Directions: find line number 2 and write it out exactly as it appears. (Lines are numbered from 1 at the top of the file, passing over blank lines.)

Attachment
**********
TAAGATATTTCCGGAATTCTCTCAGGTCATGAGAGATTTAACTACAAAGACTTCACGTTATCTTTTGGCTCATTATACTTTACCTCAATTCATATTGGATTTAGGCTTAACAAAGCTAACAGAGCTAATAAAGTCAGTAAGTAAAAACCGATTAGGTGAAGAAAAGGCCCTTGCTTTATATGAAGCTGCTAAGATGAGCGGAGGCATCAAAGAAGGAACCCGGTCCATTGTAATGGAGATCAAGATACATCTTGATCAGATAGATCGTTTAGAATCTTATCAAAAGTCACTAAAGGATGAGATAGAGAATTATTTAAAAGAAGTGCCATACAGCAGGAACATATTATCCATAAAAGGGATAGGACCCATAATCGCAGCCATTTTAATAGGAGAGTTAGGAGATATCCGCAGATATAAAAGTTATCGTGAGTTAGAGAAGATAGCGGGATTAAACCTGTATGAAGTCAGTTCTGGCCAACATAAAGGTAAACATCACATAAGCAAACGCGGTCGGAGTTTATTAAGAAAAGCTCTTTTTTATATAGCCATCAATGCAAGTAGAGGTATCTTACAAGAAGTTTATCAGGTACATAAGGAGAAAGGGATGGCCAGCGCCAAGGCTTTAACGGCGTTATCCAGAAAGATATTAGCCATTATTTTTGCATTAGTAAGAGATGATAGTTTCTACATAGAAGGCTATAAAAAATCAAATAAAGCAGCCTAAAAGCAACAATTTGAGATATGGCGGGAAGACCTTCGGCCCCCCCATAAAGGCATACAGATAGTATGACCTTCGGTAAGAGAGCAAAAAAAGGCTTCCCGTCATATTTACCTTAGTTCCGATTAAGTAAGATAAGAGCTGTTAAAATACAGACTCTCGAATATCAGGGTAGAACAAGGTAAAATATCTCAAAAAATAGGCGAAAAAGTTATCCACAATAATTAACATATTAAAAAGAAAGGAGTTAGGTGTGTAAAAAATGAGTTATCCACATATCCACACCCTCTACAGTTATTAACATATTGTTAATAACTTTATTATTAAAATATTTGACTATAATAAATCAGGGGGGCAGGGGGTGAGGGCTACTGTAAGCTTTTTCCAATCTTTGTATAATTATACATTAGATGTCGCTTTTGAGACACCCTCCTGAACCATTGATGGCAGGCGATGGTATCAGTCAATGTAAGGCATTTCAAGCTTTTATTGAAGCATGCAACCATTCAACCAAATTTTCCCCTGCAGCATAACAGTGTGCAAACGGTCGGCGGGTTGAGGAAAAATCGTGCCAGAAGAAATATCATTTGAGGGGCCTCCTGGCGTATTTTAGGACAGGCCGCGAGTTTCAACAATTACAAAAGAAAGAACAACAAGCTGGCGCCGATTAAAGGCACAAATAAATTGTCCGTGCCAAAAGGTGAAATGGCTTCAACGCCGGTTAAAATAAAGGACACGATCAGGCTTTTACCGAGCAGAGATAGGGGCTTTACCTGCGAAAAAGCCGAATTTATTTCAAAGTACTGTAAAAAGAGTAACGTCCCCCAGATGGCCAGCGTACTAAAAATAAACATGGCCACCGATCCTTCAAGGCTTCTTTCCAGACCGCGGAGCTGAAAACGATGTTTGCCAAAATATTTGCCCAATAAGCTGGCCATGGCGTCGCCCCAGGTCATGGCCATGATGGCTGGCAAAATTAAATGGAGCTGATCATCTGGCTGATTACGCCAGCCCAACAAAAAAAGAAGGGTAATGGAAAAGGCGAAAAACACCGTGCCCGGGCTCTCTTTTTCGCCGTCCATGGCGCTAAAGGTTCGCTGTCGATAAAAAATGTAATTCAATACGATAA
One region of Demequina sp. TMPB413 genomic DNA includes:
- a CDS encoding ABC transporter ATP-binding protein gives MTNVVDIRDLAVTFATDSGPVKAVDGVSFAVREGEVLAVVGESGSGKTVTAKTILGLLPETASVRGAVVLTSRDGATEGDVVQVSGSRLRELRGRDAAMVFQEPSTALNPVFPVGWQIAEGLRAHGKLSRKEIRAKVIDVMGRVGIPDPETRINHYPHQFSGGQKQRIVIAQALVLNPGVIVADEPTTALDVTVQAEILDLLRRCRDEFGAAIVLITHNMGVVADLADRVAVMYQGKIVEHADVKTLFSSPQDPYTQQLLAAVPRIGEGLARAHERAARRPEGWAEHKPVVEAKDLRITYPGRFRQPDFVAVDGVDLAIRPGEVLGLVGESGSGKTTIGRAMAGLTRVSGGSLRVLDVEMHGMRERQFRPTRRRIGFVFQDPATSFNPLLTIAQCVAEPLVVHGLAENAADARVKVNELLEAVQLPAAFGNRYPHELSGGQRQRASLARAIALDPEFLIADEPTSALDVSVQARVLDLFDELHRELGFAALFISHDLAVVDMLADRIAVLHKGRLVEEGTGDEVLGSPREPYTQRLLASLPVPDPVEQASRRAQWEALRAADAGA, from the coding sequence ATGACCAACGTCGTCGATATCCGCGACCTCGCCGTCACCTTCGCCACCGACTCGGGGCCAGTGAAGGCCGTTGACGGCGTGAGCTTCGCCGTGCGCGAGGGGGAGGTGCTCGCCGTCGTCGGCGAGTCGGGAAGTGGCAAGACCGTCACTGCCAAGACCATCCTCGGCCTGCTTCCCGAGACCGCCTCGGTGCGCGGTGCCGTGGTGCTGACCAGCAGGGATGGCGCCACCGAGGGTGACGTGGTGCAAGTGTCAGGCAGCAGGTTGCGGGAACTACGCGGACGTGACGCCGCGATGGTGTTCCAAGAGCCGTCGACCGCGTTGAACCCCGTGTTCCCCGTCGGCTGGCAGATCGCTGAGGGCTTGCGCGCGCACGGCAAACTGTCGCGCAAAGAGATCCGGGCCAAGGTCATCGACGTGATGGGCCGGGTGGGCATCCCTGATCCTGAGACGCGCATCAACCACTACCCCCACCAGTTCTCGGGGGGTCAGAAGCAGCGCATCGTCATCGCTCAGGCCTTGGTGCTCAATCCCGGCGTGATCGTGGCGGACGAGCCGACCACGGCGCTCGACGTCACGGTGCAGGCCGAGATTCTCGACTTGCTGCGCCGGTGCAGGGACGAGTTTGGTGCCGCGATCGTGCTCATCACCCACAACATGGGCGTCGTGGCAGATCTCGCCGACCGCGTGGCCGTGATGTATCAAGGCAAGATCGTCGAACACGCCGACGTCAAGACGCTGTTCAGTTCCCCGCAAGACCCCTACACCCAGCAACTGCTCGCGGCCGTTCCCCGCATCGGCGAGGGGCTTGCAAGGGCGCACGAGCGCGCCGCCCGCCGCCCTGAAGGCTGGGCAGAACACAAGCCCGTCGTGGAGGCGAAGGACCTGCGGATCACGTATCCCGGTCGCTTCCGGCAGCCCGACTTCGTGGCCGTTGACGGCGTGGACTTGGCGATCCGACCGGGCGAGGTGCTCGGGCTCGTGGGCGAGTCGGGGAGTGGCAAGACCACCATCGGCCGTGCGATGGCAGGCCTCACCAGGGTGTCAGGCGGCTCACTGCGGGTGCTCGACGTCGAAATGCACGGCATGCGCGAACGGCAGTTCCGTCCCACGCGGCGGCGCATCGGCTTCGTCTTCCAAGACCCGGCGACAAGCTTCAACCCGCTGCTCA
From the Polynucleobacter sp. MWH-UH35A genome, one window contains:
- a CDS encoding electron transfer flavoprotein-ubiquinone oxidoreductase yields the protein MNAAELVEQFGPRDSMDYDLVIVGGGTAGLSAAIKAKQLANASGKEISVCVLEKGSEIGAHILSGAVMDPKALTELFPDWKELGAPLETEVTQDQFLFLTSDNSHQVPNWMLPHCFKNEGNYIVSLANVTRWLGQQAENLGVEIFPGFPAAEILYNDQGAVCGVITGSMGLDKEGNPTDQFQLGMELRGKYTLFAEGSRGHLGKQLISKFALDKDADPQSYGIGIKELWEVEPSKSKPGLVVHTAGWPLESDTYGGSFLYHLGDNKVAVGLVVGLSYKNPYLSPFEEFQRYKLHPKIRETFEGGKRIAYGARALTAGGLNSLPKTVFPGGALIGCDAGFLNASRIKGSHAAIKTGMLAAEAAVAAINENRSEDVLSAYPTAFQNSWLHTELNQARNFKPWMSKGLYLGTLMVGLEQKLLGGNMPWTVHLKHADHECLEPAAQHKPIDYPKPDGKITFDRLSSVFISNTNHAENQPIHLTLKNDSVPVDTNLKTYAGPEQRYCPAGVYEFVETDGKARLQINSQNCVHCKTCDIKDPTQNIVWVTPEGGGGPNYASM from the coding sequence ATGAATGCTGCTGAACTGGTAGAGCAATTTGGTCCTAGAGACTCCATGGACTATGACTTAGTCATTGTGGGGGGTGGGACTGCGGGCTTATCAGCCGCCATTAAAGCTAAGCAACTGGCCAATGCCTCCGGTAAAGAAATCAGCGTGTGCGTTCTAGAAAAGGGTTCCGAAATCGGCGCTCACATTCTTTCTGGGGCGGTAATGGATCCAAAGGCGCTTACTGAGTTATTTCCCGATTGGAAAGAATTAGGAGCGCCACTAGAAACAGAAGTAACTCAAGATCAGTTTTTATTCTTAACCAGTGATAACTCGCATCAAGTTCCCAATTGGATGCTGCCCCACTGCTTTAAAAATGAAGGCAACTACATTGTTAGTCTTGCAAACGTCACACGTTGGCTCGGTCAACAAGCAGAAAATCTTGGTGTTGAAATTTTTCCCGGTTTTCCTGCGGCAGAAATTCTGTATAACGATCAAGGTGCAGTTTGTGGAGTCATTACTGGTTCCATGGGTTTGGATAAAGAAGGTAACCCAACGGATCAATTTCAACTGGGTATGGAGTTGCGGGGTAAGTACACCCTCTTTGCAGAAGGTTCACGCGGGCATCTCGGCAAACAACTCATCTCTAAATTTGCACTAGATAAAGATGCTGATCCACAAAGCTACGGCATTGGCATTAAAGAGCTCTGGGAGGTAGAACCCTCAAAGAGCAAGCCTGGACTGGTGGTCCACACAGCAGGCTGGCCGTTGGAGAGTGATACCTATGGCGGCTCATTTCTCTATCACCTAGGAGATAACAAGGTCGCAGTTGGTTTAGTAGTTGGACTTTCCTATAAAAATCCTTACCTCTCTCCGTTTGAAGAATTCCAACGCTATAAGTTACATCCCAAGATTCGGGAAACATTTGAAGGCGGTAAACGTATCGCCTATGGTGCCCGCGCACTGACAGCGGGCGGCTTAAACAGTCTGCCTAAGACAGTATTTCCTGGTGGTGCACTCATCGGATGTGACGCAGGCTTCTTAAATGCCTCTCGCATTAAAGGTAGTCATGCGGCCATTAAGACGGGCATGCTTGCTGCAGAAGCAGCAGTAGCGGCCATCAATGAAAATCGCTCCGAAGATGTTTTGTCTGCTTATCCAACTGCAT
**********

One region of Demequina sp. TMPB413 genomic DNA includes: